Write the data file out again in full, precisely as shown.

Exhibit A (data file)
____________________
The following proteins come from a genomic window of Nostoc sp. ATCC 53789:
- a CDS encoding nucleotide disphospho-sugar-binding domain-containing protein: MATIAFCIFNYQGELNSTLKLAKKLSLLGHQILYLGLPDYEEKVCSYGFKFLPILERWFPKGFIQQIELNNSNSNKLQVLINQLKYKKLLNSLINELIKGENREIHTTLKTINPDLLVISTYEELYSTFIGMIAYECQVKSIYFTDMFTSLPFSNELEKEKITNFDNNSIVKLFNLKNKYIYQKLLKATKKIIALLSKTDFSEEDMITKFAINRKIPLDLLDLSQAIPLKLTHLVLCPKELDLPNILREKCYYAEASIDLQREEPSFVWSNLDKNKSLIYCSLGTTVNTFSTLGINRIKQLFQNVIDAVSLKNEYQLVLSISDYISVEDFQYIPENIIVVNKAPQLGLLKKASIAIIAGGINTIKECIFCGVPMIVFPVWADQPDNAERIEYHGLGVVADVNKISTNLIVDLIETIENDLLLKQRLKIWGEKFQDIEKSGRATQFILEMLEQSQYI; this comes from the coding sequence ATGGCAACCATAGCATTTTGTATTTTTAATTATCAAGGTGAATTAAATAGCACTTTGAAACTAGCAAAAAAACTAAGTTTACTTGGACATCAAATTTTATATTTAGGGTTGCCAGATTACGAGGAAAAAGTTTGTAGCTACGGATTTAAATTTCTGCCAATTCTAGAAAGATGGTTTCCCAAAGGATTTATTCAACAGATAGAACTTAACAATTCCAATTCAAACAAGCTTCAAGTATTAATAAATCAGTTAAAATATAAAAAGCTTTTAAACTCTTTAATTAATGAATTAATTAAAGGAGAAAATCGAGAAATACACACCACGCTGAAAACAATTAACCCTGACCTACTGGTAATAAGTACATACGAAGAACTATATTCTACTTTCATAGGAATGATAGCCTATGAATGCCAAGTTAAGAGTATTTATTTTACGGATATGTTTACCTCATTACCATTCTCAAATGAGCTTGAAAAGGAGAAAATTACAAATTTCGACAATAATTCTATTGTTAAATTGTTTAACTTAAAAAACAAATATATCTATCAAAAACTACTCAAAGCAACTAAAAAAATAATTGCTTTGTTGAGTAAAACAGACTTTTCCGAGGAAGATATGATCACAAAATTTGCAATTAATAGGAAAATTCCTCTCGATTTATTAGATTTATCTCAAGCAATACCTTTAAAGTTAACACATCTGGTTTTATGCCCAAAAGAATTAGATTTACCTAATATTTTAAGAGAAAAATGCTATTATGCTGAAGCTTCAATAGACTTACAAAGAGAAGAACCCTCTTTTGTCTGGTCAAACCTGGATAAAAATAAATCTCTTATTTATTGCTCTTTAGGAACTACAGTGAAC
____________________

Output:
The following proteins come from a genomic window of Nostoc sp. ATCC 53789:
- a CDS encoding nucleotide disphospho-sugar-binding domain-containing protein: MATIAFCIFNYQGELNSTLKLAKKLSLLGHQILYLGLPDYEEKVCSYGFKFLPILERWFPKGFIQQIELNNSNSNKLQVLINQLKYKKLLNSLINELIKGENREIHTTLKTINPDLLVISTYEELYSTFIGMIAYECQVKSIYFTDMFTSLPFSNELEKEKITNFDNNSIVKLFNLKNKYIYQKLLKATKKIIALLSKTDFSEEDMITKFAINRKIPLDLLDLSQAIPLKLTHLVLCPKELDLPNILREKCYYAEASIDLQREEPSFVWSNLDKNKSLIYCSLGTTVNTFSTLGINRIKQLFQNVIDAVSLKNEYQLVLSISDYISVEDFQYIPENIIVVNKAPQLGLLKKASIAIIAGGINTIKECIFCGVPMIVFPVWADQPDNAERIEYHGLGVVADVNKISTNLIVDLIETIENDLLLKQRLKIWGEKFQDIEKSGRATQFILEMLEQSQYI; this comes from the coding sequence ATGGCAACCATAGCATTTTGTATTTTTAATTATCAAGGTGAATTAAATAGCACTTTGAAACTAGCAAAAAAACTAAGTTTACTTGGACATCAAATTTTATATTTAGGGTTGCCAGATTACGAGGAAAAAGTTTGTAGCTACGGATTTAAATTTCTGCCAATTCTAGAAAGATGGTTTCCCAAAGGATTTATTCAACAGATAGAACTTAACAATTCCAATTCAAACAAGCTTCAAGTATTAATAAATCAGTTAAAATATAAAAAGCTTTTAAACTCTTTAATTAATGAATTAATTAAAGGAGAAAATCGAGAAATACACACCACGCTGAAAACAATTAACCCTGACCTACTGGTAATAAGTACATACGAAGAACTATATTCTACTTTCATAGGAATGATAGCCTATGAATGCCAAGTTAAGAGTATTTATTTTACGGATATGTTTACCTCATTACCATTCTCAAATGAGCTTGAAAAGGAGAAAATTACAAATTTCGACAATAATTCTATTGTTAAATTGTTTAACTTAAAAAACAAATATATCTATCAAAAACTACTCAAAGCAACTAAAAAAATAATTGCTTTGTTGAGTAAAACAGACTTTTCCGAGGAAGATATGATCACAAAATTTGCAATTAATAGGAAAATTCCTCTCGATTTATTAGATTTATCTCAAGCAATACCTTTAAAGTTAACACATCTGGTTTTATGCCCAAAAGAATTAGATTTACCTAATATTTTAAGAGAAAAATGCTATTATGCTGAAGCTTCAATAGACTTACAAAGAGAAGAACCCTCTTTTGTCTGGTCAAACCTGGATAAAAATAAATCTCTTATTTATTGCTCTTTAGGAACTACAGTGAAC